Google and Microsoft Breeze for Wind Energy?

Google and Microsoft are reportedly investigating possible investment in European offshore wind farms, as they seek to secure green energy supplies for their giant data centers.

Although there are no confirmed reports yet, with both companies committed to curbing the carbon footprint of their energy hungry data centers and many offshore wind farms struggling to raise capital from conventional sources, the rumors have a ring of plausibility. There is also a precedent in the form of BTs plans to invest 250 mn in building its own onshore wind farms capable of providing a quarter of its electricity by 2016.

IBM Extends Green IT Offerings

IBM drew upon its IT expertise and work with its own massive supplier network to create a new consulting service aimed at helping companies improve efficiency and environmental impact of their supply chains. The sustainable supplier information management consulting service will help companies collect supply chain data such as energy use, labor practices, and greenhouse gas emissions at a time of increasing attention on greener supply chain.

Toshiba Unveils Methanol Fuel Cell Recharger

Toshiba is launching a portable fuel cell aimed at consumers seeking a quick, green albeit pricey way to recharge mobile devices while on the go. The Japanese electronics giant unveiled the Dynario, a direct methanol fuel cell packaged in a cartridge that is small enough to fit in the palm of a hand. Dynario contains an internal tank that can hold up to 14 ml of methanol, which generates electricity via a chemical reaction with oxygen. A USB cable transmits the electricity to mobile devices, which are powered up almost instantly. A single refill of methanol takes about 20 seconds and can generate enough power to charge two mobile phones. The Dynarios hybrid structure uses a Lithium-ion battery, which stores electricity generated by the fuel cell. Dynarios are priced at $326 (198) each.

Green on Low Key

IT managers are not paying sufficient attention to the process of measuring, monitoring, and modeling energy use in data centers, according to a recent interactive poll conducted by Gartner. The Gartner webinar, conducted in April 2009 among more than 130 attendees from the infrastructure and operations (I&O) management, found that although green IT issues remain at the top of the agenda, respondents consider vendor and green procurement to be a low priority activity for the next eighteen months. In contrast, only 7% consider green procurement and pushing vendors to create more energy efficient and greener solutions to be their top priority.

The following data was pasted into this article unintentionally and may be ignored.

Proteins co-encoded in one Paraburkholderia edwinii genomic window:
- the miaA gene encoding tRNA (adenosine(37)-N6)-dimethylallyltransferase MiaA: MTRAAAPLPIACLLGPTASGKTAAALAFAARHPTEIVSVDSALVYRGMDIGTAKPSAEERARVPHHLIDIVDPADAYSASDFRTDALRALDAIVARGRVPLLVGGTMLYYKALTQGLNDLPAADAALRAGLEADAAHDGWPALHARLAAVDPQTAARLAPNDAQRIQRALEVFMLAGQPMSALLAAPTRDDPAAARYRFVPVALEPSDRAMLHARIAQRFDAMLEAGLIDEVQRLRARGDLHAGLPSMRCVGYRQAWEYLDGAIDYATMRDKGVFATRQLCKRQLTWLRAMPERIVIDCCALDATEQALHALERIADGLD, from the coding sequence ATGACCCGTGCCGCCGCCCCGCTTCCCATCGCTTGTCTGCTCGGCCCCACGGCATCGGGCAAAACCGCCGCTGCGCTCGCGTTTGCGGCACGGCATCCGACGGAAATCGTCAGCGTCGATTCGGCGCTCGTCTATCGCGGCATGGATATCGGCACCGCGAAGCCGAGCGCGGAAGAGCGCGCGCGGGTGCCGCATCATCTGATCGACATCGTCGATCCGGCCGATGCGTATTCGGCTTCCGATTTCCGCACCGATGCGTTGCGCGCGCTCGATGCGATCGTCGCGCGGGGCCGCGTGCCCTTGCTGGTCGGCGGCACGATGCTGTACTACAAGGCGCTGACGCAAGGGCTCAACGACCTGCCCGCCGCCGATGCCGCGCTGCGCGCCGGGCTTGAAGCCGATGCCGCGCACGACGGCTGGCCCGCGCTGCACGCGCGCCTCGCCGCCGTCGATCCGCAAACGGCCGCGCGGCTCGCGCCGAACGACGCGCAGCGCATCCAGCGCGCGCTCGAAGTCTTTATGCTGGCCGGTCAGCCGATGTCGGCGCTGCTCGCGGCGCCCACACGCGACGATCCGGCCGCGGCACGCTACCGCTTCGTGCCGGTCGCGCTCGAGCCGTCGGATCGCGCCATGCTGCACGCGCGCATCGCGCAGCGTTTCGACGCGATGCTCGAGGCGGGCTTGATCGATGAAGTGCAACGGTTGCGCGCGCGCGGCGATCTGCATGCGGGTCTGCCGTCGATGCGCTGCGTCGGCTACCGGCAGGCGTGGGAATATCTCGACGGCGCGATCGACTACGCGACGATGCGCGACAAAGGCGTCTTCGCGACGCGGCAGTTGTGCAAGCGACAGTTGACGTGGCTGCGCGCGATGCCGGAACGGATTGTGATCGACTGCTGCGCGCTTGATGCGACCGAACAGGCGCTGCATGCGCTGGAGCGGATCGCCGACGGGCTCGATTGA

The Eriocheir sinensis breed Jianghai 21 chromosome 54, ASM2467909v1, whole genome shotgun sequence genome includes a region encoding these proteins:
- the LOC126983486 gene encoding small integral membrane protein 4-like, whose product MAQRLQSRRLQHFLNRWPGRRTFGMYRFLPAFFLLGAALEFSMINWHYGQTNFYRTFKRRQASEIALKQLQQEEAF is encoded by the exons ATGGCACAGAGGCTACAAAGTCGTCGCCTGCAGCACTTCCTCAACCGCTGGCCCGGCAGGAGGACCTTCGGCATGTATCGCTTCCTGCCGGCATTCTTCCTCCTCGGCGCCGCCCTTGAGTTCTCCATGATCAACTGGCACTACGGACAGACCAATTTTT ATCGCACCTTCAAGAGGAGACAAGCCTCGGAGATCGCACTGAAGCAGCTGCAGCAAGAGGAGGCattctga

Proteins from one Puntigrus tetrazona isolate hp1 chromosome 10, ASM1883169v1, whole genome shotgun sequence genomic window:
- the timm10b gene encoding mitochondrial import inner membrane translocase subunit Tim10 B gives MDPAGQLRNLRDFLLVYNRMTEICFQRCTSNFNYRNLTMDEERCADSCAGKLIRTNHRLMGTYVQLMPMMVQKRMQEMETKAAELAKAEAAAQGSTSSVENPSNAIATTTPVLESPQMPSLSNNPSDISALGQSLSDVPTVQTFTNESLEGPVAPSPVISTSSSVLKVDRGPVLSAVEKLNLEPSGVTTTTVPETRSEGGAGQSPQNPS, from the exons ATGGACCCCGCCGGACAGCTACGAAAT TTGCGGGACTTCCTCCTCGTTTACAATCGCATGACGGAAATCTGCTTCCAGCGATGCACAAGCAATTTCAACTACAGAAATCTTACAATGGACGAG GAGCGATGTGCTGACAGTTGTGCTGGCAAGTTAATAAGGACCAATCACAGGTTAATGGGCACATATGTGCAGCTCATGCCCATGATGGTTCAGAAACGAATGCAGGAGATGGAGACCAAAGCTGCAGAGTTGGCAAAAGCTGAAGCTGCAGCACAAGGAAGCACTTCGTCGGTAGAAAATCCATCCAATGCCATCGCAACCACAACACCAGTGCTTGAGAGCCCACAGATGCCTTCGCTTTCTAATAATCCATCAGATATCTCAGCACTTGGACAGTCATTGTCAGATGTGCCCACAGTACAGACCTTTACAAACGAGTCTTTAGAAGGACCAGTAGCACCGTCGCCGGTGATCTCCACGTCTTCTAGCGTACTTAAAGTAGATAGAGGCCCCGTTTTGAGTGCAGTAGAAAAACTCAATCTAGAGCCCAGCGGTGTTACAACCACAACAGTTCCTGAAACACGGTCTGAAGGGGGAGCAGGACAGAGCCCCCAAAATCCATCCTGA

Logica Leader in Carbon Reduction

The Carbon Disclosure Projects (CDP) Global 500 report has ranked Logica at the top of the FTSE 350 for IT services. The leading IT and business services company scored 77% on the measurement of its greenhouse gas emissions and its climate change strategy. In India alone, the company has already achieved a remarkable 11.3% reduction in its carbon footprint. It plans to set more ambitious targets for itself in the coming year.

Panasonics New Green Initiative

In a effort to create awareness about environmental challenges, Panasonic recently launched its green initiative called Eco Caravan. The key highlights of the initiative include interactive plasma screens for eco quizzes and other educational content, eco calculator to know the energy consumption of various gadgets and a new line of eco-friendly products equipped with inverter technology.

Samsung Reveals Another Eco-Friendly Handset

Samsung is on a very serious Eco kick these days and I for one am quite pleased with the idea of mobile handsets going Eco-friendly. The latest handset from Samsung to embrace the Earth is the small slider called the Reclaim. The handset that’s been launched in the US with Sprint is constructed fromeco-friendly bio-plastic materials and made from 80 percent recyclable materials.

Its bio-plastic material, made from corn, makes up 40 percent of the Reclaim’s outer casing. Samsung Reclaim is free of polyvinyl chloride (PVC), phthalates, and nearly free of brominated flame retardants (BFR): three materials commonly targeted on green electronics guidelines. The outer packaging and the phone tray inside the box are made from 70 percent recycled materials. The images and text on the box as well as the phone warranty information are printed with soy-based ink. The charger is Energy Star approved for meeting the highest energy efficiency standards set by the U.S.

Environmental Protection Agency and the U.S. Department of Energy. It consumes 12 times less power than the Energy Star standard for standby power consumption and is equipped with a visible notification to alert the user to unplug the handset once it’s fully charged.